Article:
I have been following Laura Westra’s work for some time, and while I have always liked her work, I had never met her. Yesterday, I got the privilege, and she is both brilliant and delightful.
Let’s put it this way: she had a long and productive career as a philosopher, and then, at age 65, her Canadian University aged her out and she responded by turning around and getting another PhD in jurisprudence and the law. She is in her 70s, she looks fabulous (yesterday she was wearing a grey zipper suit, heels, bright turquoise glasses, and pearl hoop earrings.) She has a black belt in karate, but she doesn’t do karate any more: she does kickboxing.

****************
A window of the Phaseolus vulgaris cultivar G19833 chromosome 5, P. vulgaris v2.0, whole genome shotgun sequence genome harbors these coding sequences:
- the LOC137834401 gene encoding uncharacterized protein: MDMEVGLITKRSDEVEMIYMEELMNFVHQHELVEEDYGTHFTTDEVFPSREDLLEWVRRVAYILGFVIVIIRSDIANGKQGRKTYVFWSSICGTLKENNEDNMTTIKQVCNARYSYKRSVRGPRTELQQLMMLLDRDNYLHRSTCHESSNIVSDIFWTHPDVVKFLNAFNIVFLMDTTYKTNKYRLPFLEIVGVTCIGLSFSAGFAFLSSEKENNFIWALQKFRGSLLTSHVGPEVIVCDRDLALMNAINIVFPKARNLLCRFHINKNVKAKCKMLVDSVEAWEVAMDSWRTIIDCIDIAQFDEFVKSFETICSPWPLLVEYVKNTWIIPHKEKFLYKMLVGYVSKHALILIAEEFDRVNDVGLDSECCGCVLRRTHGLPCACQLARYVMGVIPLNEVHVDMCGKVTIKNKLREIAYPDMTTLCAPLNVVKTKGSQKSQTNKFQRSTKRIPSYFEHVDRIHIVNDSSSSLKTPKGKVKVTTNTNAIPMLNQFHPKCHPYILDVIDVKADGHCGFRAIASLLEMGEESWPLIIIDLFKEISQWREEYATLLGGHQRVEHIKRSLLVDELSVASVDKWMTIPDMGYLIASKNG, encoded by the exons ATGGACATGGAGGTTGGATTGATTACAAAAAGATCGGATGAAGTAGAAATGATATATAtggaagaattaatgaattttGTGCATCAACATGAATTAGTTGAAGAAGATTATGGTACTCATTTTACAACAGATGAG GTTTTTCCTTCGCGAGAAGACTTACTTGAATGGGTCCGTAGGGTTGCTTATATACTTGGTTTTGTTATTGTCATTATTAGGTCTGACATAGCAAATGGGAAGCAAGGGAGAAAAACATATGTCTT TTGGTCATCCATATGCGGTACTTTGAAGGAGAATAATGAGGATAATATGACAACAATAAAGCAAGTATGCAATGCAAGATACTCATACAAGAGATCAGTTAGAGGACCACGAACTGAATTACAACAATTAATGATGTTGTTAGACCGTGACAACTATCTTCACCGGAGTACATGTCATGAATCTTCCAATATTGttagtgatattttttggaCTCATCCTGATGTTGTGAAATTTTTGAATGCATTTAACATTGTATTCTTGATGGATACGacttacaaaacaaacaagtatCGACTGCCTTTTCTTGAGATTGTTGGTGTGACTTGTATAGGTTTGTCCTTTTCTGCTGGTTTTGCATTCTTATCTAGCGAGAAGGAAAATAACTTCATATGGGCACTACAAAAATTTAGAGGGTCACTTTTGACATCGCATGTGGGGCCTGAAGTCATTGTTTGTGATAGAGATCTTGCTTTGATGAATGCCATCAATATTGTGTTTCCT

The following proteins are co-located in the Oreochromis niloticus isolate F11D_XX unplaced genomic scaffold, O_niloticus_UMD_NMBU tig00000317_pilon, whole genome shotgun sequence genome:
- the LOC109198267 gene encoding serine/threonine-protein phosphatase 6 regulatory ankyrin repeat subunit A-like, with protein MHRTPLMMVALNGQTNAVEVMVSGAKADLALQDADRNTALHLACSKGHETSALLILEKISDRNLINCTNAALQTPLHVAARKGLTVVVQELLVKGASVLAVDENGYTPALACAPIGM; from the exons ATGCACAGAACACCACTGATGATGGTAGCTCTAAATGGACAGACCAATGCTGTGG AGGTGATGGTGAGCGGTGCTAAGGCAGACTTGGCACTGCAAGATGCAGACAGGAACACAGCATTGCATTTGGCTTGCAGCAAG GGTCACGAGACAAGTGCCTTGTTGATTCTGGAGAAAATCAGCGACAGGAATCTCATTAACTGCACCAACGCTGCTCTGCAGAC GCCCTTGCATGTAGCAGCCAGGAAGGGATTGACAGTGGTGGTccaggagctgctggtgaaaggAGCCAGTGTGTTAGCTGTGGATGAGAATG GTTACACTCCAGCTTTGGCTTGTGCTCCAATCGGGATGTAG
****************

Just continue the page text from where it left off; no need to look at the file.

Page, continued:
She has written and edited 24 books. This is her method, loosely transcribed:
“I write it all down with a pen and a paper. Then I go through and type it all. I have a Smith Corona–such a wonderful machine. There is only one man–a wonderful little man–who fixed all these typewriters for his business for many years. Now he is long retired, but he still fixes my Smith Corona for me. I don’t use the technology. It’s too distracting.”
Laura is a rights theorist, and here are three books with which to start: